From Proteopediaproteopedia link
Complex between human RanGAP1-SUMO2, UBC9 and the IR1 domain from RanBP2 containing IR2 Motif II
[RBP2_HUMAN] Defects in RANBP2 are the cause of encephalopathy acute infection-induced type 3 (IIAE3) [MIM:608033]. A rapidly progressive encephalopathy manifesting in susceptibile individuals with seizures and coma. It can occur within days in otherwise healthy children after common viral infections such as influenza and parainfluenza, without evidence of viral infection of the brain or inflammatory cell infiltration. Brain T2-weighted magnetic resonance imaging reveals characteristic symmetric lesions present in the thalami, pons and brainstem. Note=Mutations in the RANBP2 gene predispose to IIAE3, but by themselves are insufficient to make the phenotype fully penetrant; additional genetic and environmental factors are required (PubMed:19118815).
[RBP2_HUMAN] E3 SUMO-protein ligase which facilitates SUMO1 and SUMO2 conjugation by UBE2I. Involved in transport factor (Ran-GTP, karyopherin)-mediated protein import via the F-G repeat-containing domain which acts as a docking site for substrates. Could also have isomerase or chaperone activity and may bind RNA or DNA. Component of the nuclear export pathway. Specific docking site for the nuclear export factor exportin-1.    [UBC9_HUMAN] Accepts the ubiquitin-like proteins SUMO1, SUMO2, SUMO3 and SUMO4 from the UBLE1A-UBLE1B E1 complex and catalyzes their covalent attachment to other proteins with the help of an E3 ligase such as RANBP2 or CBX4. Can catalyze the formation of poly-SUMO chains. Necessary for sumoylation of FOXL2 and KAT5. Essential for nuclear architecture and chromosome segregation.       [RAGP1_HUMAN] GTPase activator for the nuclear Ras-related regulatory protein Ran, converting it to the putatively inactive GDP-bound state. [SUMO2_HUMAN] Ubiquitin-like protein that can be covalently attached to proteins as a monomer or as a lysine-linked polymer. Covalent attachment via an isopeptide bond to its substrates requires prior activation by the E1 complex SAE1-SAE2 and linkage to the E2 enzyme UBE2I, and can be promoted by an E3 ligase such as PIAS1-4, RANBP2 or CBX4. This post-translational modification on lysine residues of proteins plays a crucial role in a number of cellular processes such as nuclear transport, DNA replication and repair, mitosis and signal transduction. Polymeric SUMO2 chains are also susceptible to polyubiquitination which functions as a signal for proteasomal degradation of modified proteins.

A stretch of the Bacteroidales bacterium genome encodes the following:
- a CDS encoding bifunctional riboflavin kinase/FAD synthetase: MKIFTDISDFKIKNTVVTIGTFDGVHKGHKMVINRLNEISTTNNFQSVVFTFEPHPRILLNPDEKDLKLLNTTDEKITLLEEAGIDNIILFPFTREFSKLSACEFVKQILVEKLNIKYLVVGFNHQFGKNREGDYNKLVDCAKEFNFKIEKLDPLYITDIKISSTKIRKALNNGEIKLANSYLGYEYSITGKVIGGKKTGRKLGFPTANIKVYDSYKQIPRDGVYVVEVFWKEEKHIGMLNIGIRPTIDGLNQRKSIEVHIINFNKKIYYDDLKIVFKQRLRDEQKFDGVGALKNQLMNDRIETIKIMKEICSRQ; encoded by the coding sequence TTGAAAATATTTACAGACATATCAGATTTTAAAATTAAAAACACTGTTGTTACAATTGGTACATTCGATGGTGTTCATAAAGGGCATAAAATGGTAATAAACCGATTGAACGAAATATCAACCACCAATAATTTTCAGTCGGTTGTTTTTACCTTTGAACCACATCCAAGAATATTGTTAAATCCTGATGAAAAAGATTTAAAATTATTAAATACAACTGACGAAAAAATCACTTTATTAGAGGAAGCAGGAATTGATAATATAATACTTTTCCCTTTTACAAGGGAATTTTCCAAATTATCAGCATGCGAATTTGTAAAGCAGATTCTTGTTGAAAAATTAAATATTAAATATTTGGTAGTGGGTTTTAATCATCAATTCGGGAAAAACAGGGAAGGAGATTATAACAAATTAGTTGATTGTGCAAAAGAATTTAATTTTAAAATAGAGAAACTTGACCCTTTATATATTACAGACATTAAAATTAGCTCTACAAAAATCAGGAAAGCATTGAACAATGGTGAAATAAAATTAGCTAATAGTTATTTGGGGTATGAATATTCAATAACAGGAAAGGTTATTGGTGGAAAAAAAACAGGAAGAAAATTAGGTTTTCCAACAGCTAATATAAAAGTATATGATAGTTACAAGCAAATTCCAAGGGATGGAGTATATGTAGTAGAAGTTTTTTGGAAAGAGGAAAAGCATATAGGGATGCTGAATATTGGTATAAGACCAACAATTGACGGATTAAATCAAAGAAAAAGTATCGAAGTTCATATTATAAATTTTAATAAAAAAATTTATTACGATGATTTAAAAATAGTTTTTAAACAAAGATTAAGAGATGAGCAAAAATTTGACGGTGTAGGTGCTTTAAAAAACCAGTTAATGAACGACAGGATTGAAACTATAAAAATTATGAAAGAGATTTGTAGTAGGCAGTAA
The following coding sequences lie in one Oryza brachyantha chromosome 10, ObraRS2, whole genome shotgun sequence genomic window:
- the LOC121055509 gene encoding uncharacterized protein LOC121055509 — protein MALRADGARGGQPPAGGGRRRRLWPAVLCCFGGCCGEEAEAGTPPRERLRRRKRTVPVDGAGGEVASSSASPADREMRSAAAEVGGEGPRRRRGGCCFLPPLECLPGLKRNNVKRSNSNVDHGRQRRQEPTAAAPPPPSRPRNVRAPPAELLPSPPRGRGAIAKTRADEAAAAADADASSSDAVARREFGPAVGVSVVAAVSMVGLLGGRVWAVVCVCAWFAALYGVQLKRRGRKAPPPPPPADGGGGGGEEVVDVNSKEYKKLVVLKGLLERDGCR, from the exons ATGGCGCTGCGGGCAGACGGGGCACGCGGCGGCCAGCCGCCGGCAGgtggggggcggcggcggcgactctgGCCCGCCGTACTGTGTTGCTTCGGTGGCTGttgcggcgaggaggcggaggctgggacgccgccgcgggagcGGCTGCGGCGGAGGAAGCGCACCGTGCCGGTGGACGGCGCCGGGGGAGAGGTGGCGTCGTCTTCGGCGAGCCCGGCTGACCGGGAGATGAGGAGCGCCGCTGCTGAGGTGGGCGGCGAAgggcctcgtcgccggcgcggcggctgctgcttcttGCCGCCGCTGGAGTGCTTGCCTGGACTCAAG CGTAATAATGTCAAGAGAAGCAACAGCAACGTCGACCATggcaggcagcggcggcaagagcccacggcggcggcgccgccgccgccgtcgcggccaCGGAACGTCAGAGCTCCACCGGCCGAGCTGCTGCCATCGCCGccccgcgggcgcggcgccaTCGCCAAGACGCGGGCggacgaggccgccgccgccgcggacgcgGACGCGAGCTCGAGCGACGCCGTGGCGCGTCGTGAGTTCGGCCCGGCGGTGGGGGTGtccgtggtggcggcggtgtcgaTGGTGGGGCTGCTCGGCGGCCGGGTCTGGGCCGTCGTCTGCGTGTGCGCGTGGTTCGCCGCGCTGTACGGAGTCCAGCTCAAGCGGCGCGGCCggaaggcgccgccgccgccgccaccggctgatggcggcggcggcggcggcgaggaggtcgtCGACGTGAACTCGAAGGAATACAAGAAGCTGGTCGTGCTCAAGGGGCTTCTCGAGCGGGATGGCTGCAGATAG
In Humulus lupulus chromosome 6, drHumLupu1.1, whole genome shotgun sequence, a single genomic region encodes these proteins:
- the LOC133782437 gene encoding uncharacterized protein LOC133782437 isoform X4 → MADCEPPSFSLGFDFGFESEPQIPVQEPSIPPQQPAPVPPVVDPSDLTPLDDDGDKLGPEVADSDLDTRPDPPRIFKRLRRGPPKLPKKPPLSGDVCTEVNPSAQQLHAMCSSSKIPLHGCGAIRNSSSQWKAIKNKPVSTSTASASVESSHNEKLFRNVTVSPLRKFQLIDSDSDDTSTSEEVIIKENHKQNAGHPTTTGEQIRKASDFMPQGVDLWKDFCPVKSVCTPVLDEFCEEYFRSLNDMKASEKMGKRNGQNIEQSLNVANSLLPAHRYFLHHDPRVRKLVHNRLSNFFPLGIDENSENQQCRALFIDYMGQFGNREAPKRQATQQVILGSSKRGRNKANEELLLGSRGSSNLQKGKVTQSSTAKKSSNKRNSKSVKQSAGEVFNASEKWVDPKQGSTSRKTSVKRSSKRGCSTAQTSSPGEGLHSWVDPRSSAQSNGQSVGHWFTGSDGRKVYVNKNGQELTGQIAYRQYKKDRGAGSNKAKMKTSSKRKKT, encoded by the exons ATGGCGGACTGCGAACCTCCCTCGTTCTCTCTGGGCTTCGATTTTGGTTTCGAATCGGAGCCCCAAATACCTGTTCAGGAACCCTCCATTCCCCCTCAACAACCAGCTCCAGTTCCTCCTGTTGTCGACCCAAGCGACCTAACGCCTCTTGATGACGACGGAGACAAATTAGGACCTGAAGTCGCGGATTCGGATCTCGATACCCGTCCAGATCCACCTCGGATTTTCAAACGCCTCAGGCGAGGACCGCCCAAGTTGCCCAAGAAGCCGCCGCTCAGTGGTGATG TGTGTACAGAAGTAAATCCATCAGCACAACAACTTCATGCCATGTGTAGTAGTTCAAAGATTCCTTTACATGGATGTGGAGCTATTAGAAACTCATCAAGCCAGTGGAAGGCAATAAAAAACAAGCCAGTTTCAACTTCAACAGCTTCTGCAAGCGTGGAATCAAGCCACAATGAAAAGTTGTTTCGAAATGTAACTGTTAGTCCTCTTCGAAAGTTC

Publication Abstract from PubMed
The RanBP2 nucleoporin contains an internal repeat domain (IR1-M-IR2) that catalyzes E3 ligase activity and forms a stable complex with SUMO-modified RanGAP1 and UBC9 at the nuclear pore complex. RanBP2 exhibits specificity for SUMO1 as RanGAP1-SUMO1/UBC9 forms a more stable complex with RanBP2 in comparison to RanGAP1-SUMO2 that results in greater protection of RanGAP-SUMO1 from proteases. The IR1-M-IR2 SUMO E3 ligase activity also shows a similar preference for SUMO1. We utilized deletions and domain swap constructs in protease protection assays and auto-modification assays to define RanBP2 domains responsible for RanGAP1-SUMO1 protection and SUMO1-specific E3 ligase activity. Our data suggest that elements in both IR1 and IR2 exhibit specificity for SUMO1. IR1 protects RanGAP1-SUMO1/UBC9 and functions as the primary E3 ligase of RanBP2, while IR2 retains the ability to interact with SUMO1 to promote SUMO1-specific E3 ligase activity. To determine the structural basis for SUMO1 specificity, a hybrid IR1 construct and IR1 were used to determine three new structures for complexes containing UBC9 with RanGAP1-SUMO1/2. These structures show more extensive contacts between SUMO, UBC9 and RanBP2 in complexes containing SUMO1 in comparison to SUMO2 and suggest that differences in SUMO specificity may be achieved through these subtle conformational differences.
Determinants of SUMO1 specificity, E3 ligase and SUMO-RanGAP1 binding activities of the nucleoporin RanBP2.,Gareau JR, Reverter D, Lima CD J Biol Chem. 2011 Dec 22. PMID:22194619
From MEDLINE®/PubMed®, a database of the U.S. National Library of Medicine.